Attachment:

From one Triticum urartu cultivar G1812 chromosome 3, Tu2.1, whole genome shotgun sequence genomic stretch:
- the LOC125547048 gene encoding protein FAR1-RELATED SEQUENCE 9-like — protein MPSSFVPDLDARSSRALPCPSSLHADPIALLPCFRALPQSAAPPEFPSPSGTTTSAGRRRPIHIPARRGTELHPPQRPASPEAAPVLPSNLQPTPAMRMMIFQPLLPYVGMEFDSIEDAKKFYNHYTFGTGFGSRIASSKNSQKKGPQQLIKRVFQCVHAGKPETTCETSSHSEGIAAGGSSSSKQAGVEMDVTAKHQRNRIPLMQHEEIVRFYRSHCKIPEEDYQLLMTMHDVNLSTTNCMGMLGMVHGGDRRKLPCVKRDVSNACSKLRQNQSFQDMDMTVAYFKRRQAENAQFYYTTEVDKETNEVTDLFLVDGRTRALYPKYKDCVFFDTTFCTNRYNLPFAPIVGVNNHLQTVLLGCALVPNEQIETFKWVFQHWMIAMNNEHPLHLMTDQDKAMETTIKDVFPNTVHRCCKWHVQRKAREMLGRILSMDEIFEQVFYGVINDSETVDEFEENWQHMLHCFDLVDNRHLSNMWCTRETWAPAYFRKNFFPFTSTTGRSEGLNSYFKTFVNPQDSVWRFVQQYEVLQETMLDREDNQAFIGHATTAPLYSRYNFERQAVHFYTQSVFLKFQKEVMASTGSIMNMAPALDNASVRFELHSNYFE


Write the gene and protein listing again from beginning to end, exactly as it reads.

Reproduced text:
From one Triticum urartu cultivar G1812 chromosome 3, Tu2.1, whole genome shotgun sequence genomic stretch:
- the LOC125547048 gene encoding protein FAR1-RELATED SEQUENCE 9-like — protein MPSSFVPDLDARSSRALPCPSSLHADPIALLPCFRALPQSAAPPEFPSPSGTTTSAGRRRPIHIPARRGTELHPPQRPASPEAAPVLPSNLQPTPAMRMMIFQPLLPYVGMEFDSIEDAKKFYNHYTFGTGFGSRIASSKNSQKKGPQQLIKRVFQCVHAGKPETTCETSSHSEGIAAGGSSSSKQAGVEMDVTAKHQRNRIPLMQHEEIVRFYRSHCKIPEEDYQLLMTMHDVNLSTTNCMGMLGMVHGGDRRKLPCVKRDVSNACSKLRQNQSFQDMDMTVAYFKRRQAENAQFYYTTEVDKETNEVTDLFLVDGRTRALYPKYKDCVFFDTTFCTNRYNLPFAPIVGVNNHLQTVLLGCALVPNEQIETFKWVFQHWMIAMNNEHPLHLMTDQDKAMETTIKDVFPNTVHRCCKWHVQRKAREMLGRILSMDEIFEQVFYGVINDSETVDEFEENWQHMLHCFDLVDNRHLSNMWCTRETWAPAYFRKNFFPFTSTTGRSEGLNSYFKTFVNPQDSVWRFVQQYEVLQETMLDREDNQAFIGHATTAPLYSRYNFERQAVHFYTQSVFLKFQKEVMASTGSIMNMAPALDNASVRFELHSNYFE